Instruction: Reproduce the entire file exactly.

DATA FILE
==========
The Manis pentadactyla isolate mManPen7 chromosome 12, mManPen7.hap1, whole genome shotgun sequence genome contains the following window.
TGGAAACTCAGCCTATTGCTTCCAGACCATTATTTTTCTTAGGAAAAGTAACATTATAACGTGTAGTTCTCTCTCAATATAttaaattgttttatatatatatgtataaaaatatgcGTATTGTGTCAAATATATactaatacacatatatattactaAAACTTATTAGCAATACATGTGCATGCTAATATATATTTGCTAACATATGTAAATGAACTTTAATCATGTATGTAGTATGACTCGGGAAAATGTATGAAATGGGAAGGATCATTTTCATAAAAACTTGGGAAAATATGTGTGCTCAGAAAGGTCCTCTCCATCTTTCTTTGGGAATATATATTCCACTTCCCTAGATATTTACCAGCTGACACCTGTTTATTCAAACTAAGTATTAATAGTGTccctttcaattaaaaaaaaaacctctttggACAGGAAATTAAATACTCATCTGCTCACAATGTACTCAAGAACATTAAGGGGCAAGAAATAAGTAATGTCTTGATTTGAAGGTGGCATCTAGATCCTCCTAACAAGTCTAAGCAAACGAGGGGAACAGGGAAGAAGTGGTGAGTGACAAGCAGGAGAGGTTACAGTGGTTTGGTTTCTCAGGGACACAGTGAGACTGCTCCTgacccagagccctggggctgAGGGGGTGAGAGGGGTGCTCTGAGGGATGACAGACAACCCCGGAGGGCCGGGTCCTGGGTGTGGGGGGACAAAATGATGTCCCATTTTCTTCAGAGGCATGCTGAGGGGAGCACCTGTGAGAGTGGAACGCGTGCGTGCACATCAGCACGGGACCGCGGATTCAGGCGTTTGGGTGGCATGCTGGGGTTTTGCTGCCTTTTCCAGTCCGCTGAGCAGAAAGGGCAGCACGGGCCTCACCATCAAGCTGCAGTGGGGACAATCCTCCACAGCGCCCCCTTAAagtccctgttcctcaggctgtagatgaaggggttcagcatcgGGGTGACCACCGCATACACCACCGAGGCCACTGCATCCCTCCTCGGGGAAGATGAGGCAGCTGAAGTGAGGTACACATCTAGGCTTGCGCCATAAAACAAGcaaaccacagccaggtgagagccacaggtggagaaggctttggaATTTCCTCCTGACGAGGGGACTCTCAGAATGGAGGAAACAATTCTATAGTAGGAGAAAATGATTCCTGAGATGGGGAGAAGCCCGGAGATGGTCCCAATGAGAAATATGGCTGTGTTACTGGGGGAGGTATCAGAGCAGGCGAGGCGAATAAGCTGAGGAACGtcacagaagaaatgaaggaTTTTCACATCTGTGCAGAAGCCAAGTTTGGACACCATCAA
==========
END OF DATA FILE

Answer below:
The Manis pentadactyla isolate mManPen7 chromosome 12, mManPen7.hap1, whole genome shotgun sequence genome contains the following window.
TGGAAACTCAGCCTATTGCTTCCAGACCATTATTTTTCTTAGGAAAAGTAACATTATAACGTGTAGTTCTCTCTCAATATAttaaattgttttatatatatatgtataaaaatatgcGTATTGTGTCAAATATATactaatacacatatatattactaAAACTTATTAGCAATACATGTGCATGCTAATATATATTTGCTAACATATGTAAATGAACTTTAATCATGTATGTAGTATGACTCGGGAAAATGTATGAAATGGGAAGGATCATTTTCATAAAAACTTGGGAAAATATGTGTGCTCAGAAAGGTCCTCTCCATCTTTCTTTGGGAATATATATTCCACTTCCCTAGATATTTACCAGCTGACACCTGTTTATTCAAACTAAGTATTAATAGTGTccctttcaattaaaaaaaaaacctctttggACAGGAAATTAAATACTCATCTGCTCACAATGTACTCAAGAACATTAAGGGGCAAGAAATAAGTAATGTCTTGATTTGAAGGTGGCATCTAGATCCTCCTAACAAGTCTAAGCAAACGAGGGGAACAGGGAAGAAGTGGTGAGTGACAAGCAGGAGAGGTTACAGTGGTTTGGTTTCTCAGGGACACAGTGAGACTGCTCCTgacccagagccctggggctgAGGGGGTGAGAGGGGTGCTCTGAGGGATGACAGACAACCCCGGAGGGCCGGGTCCTGGGTGTGGGGGGACAAAATGATGTCCCATTTTCTTCAGAGGCATGCTGAGGGGAGCACCTGTGAGAGTGGAACGCGTGCGTGCACATCAGCACGGGACCGCGGATTCAGGCGTTTGGGTGGCATGCTGGGGTTTTGCTGCCTTTTCCAGTCCGCTGAGCAGAAAGGGCAGCACGGGCCTCACCATCAAGCTGCAGTGGGGACAATCCTCCACAGCGCCCCCTTAAagtccctgttcctcaggctgtagatgaaggggttcagcatcgGGGTGACCACCGCATACACCACCGAGGCCACTGCATCCCTCCTCGGGGAAGATGAGGCAGCTGAAGTGAGGTACACATCTAGGCTTGCGCCATAAAACAAGcaaaccacagccaggtgagagccacaggtggagaaggctttggaATTTCCTCCTGACGAGGGGACTCTCAGAATGGAGGAAACAATTCTATAGTAGGAGAAAATGATTCCTGAGATGGGGAGAAGCCCGGAGATGGTCCCAATGAGAAATATGGCTGTGTTACTGGGGGAGGTATCAGAGCAGGCGAGGCGAATAAGCTGAGGAACGtcacagaagaaatgaaggaTTTTCACATCTGTGCAGAAGCCAAGTTTGGACACCATCAA